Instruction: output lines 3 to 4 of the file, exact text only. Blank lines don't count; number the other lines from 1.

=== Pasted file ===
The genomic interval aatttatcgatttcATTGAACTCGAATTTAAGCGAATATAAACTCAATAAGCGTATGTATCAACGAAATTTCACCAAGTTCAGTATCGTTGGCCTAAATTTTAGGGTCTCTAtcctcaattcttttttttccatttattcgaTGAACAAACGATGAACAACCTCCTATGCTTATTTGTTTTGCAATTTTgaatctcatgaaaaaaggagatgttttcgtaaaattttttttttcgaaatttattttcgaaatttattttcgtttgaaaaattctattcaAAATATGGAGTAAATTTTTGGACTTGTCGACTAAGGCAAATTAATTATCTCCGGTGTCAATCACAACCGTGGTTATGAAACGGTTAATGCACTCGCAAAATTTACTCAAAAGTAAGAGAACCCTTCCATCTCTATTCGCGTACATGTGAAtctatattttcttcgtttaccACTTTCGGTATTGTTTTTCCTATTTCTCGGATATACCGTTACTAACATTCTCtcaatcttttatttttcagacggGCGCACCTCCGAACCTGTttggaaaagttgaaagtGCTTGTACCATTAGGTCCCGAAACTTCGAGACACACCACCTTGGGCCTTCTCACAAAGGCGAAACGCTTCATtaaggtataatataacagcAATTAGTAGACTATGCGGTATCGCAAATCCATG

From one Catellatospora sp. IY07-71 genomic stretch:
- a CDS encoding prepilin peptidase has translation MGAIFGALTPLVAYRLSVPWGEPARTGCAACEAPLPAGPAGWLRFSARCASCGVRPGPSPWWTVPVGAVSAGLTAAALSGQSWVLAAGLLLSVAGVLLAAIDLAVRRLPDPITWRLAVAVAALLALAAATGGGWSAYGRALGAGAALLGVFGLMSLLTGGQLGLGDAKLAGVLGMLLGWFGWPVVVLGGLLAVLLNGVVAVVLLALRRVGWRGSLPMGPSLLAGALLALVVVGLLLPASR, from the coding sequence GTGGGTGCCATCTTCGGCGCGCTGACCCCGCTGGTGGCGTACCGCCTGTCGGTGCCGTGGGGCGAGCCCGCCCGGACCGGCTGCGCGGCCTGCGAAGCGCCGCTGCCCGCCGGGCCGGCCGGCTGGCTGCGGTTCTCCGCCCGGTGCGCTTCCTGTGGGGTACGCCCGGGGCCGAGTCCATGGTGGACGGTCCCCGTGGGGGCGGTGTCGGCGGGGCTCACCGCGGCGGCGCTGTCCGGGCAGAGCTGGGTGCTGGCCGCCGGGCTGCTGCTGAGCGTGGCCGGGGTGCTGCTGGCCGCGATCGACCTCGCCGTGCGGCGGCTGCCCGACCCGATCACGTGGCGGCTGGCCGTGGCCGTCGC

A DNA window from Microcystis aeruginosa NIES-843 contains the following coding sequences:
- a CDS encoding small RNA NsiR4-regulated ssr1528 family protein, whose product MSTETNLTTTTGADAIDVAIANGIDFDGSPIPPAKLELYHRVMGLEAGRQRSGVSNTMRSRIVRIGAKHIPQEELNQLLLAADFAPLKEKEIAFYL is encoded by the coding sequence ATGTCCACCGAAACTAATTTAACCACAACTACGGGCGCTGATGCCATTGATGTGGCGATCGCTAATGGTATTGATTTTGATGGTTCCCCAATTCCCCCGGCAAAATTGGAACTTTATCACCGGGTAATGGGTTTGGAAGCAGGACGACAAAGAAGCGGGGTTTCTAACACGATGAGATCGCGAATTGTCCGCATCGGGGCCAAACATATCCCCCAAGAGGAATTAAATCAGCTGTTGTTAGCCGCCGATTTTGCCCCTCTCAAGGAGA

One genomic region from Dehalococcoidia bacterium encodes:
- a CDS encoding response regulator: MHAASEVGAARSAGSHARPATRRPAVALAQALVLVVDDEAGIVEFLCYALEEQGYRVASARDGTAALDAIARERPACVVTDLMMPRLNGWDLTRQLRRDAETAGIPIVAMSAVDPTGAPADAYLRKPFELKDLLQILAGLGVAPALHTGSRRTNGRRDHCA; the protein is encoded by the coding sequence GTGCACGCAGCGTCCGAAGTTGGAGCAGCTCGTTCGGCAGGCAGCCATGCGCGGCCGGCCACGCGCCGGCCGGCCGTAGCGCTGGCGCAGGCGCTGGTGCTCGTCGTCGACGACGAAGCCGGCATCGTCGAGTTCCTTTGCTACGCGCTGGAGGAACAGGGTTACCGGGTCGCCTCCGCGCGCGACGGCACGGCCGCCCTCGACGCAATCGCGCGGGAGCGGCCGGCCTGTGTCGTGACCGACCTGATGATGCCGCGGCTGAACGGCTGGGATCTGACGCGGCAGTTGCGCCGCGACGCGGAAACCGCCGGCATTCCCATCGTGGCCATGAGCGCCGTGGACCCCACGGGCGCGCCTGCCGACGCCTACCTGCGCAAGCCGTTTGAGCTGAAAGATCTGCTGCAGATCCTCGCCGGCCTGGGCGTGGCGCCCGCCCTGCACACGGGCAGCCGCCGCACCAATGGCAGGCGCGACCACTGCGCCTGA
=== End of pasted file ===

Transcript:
- a CDS encoding prepilin peptidase has translation MGAIFGALTPLVAYRLSVPWGEPARTGCAACEAPLPAGPAGWLRFSARCASCGVRPGPSPWWTVPVGAVSAGLTAAALSGQSWVLAAGLLLSVAGVLLAAIDLAVRRLPDPITWRLAVAVAALLALAAATGGGWSAYGRALGAGAALLGVFGLMSLLTGGQLGLGDAKLAGVLGMLLGWFGWPVVVLGGLLAVLLNGVVAVVLLALRRVGWRGSLPMGPSLLAGALLALVVVGLLLPASR, from the coding sequence GTGGGTGCCATCTTCGGCGCGCTGACCCCGCTGGTGGCGTACCGCCTGTCGGTGCCGTGGGGCGAGCCCGCCCGGACCGGCTGCGCGGCCTGCGAAGCGCCGCTGCCCGCCGGGCCGGCCGGCTGGCTGCGGTTCTCCGCCCGGTGCGCTTCCTGTGGGGTACGCCCGGGGCCGAGTCCATGGTGGACGGTCCCCGTGGGGGCGGTGTCGGCGGGGCTCACCGCGGCGGCGCTGTCCGGGCAGAGCTGGGTGCTGGCCGCCGGGCTGCTGCTGAGCGTGGCCGGGGTGCTGCTGGCCGCGATCGACCTCGCCGTGCGGCGGCTGCCCGACCCGATCACGTGGCGGCTGGCCGTGGCCGTCGC

A DNA window from Microcystis aeruginosa NIES-843 contains the following coding sequences: